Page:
Released today, a report titled Respected: Perspectives of Youth on High School & Social and Emotional Learning, shows that more than three-quarters (77 percent) of recent high school students believe their schools could have done a better job of helping students develop key social and emotional learning (SEL) skills, which are particularly needed at this time of national division, rising violence, anxiety and historic levels of mistrust. It also shows the U.S. education system is not doing enough to help young Americans develop crucial SEL skills such as empathy and confidence, which can have an overwhelmingly positive impact on academic performance and overall well-being.

The report shares the results of a nationally representative survey of 1,300 current high school students and recent graduates. It was produced by Civic and Hart Research Associates for the Collaborative for Academic, Social, and Emotional Learning (CASEL), made possible by The Allstate Foundation.

“Young people need help developing their social and emotional skills – especially today, when they are facing vitriolic national dialogue and so many tragic, life-altering events,” said Timothy Shriver, Board Chair of CASEL. “To reach personal goals, build stronger communities and help heal the nation, we all need strong social and emotional skills, such as knowing how to get along with different people and deal with stress.”

The report highlights that many students believe they haven’t been prepared with the SEL skills for success beyond high school. For example, less than half of recent graduates believe they were prepared for success after high school (48 percent) or for a job or career (41 percent). Only 13 percent of recent graduates from “weak SEL schools” felt their school prepared them for success after high school, and only eight percent believe they were prepared for a job or career, compared to 80 percent of students in “strong SEL schools.” 1

The research also finds vulnerable students feel especially impacted by social and emotional problems in school. For example, Hispanic students are less likely to report feeling physically safe in their high schools (67 percent) than their African American (76 percent) or White (83 percent) peers. The data further shows that students from below-average-income backgrounds are less likely to feel physically safe (63 percent), comfortable participating (39 percent), and excited about learning (48 percent) in school than their more privileged peers. They are also more likely to feel lonely (48 percent) and bullied (40 percent) in school.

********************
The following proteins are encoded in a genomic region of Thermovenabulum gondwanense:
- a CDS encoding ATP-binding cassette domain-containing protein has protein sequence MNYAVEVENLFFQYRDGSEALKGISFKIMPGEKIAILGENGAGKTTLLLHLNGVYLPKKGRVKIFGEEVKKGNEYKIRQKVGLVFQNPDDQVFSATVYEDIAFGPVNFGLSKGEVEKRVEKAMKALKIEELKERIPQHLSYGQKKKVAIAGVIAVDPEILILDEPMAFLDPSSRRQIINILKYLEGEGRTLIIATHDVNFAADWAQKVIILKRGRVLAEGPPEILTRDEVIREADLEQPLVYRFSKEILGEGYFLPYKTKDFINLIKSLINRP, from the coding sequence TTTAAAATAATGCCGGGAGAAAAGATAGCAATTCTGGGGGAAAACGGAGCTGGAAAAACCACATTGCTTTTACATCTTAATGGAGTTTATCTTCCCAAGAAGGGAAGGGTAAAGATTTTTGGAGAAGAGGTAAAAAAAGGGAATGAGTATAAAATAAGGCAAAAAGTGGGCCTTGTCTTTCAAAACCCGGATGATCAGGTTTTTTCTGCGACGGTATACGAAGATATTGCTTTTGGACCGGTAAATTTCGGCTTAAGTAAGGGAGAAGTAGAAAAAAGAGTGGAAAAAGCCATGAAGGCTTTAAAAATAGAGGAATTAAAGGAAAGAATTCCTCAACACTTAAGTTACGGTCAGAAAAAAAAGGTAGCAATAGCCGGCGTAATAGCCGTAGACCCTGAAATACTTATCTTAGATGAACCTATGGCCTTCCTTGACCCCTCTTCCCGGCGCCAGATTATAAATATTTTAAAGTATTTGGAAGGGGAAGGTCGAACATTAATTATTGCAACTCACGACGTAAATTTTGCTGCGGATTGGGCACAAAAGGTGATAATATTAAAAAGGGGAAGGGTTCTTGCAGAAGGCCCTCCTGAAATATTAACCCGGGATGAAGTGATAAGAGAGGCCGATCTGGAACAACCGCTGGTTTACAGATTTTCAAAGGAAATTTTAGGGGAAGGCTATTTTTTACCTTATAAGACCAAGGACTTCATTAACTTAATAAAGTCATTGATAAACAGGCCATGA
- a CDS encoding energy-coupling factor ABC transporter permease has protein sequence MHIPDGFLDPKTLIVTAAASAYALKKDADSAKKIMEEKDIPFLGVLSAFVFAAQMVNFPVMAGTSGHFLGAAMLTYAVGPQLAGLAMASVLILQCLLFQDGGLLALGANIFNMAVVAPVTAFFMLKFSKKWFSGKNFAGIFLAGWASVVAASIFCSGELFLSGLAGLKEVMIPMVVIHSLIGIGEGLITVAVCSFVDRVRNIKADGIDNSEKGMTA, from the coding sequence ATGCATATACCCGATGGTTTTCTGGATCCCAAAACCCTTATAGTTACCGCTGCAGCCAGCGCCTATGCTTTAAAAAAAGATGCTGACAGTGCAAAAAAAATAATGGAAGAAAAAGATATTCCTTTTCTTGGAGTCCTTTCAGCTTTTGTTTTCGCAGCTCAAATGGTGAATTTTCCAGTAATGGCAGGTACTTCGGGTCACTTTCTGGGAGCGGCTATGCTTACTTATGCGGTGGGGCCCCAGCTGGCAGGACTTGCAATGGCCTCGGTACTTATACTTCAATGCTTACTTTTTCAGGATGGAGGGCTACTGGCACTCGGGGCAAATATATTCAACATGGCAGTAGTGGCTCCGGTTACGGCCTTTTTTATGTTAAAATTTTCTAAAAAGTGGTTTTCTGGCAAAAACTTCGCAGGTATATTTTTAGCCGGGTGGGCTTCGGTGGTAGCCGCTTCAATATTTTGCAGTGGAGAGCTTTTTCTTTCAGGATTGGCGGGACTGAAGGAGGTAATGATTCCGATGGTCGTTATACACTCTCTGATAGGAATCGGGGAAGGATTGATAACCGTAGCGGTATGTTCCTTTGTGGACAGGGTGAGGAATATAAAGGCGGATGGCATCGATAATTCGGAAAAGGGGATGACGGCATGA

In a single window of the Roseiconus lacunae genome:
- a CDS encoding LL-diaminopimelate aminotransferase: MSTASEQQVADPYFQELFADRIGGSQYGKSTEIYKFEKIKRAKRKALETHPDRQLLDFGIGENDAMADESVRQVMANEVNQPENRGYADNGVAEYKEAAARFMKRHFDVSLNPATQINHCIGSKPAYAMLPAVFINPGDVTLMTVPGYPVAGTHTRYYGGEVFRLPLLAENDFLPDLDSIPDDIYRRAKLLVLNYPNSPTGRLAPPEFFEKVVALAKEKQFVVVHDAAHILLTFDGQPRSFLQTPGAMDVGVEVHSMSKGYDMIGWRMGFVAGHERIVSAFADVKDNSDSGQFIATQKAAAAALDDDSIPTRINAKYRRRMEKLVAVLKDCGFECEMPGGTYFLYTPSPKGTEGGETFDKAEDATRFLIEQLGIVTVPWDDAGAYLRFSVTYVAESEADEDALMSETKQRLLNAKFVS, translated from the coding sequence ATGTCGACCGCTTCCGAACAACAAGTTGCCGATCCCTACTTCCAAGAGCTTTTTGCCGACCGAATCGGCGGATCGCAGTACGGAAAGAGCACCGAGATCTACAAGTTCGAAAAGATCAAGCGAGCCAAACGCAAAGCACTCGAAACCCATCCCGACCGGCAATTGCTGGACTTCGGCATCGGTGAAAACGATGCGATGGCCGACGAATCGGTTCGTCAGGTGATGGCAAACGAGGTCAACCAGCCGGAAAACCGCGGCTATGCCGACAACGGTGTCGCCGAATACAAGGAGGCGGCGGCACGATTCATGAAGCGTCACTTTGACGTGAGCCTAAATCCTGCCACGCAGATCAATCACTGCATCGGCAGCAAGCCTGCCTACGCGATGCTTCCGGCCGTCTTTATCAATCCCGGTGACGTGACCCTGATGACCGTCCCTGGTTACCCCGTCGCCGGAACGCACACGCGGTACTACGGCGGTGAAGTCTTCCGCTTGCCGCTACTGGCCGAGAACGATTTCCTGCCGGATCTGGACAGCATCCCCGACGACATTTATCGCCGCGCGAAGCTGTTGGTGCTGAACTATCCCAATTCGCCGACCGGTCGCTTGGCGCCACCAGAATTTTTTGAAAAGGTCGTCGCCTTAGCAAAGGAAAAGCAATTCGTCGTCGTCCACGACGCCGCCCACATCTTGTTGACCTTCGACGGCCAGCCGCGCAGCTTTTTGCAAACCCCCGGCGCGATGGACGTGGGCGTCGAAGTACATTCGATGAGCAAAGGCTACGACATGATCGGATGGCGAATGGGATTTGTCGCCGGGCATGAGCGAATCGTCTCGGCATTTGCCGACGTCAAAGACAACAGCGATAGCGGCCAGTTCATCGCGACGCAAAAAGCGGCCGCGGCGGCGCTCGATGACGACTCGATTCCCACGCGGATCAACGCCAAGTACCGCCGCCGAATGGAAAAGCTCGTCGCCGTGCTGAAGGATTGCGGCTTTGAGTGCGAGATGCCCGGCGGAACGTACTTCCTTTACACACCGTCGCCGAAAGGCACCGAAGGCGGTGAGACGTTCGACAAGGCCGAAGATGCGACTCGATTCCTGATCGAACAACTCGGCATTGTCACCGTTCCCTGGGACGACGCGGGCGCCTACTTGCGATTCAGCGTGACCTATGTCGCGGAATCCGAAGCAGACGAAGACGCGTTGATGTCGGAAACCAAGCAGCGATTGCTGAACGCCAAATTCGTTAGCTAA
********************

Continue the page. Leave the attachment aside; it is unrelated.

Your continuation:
“Many recent high school students feel unprepared for their futures and see a big missing piece in their education,” said John Bridgeland, CEO of Civic and co-author of the report. “If we address this ‘preparation gap’ head on by developing their social and emotional skills, we will also open the door to a stronger future and cultivate a generation of leaders who can work across differences to solve public challenges.”

Students who attend “strong SEL schools,” which provide tools and programs to help educators develop social and emotional skills, report doing much better academically and feeling better prepared for life than those in “weak SEL schools.” Nearly all (88 percent) students, regardless of race or income level, at “strong SEL schools” feel motivated to work hard and do their best in school, compared to just 39 percent of students in “weak SEL schools.” Students at “strong SEL schools” are also more likely to feel physically safe in school (90 percent) than students at “weak SEL schools” (60 percent).

“We all play a critical role in helping youth develop the skills and abilities to be productive members of the workforce, engaged citizens in our democracy and fulfilled adults,” said Victoria Dinges, senior vice president, Allstate. “It isn’t about quick fixes. It’s about creating meaningful systemic change. That requires us to listen to the ideas that youth have about making the world a better place and providing them with the tools to make their communities better for all.”

In addition, the National Commission on Social, Emotional, and Academic Development, which both Shriver and Bridgeland are part of, will release a report in early 2019 to support educators in developing students’ social and emotional skills.

1“Weak SEL schools” are those that students believed did a “great” or “pretty good” job on 0 or 1 SEL skills, and “strong SEL schools” did “great” or “pretty good” on 6 or 7 SEL skills.

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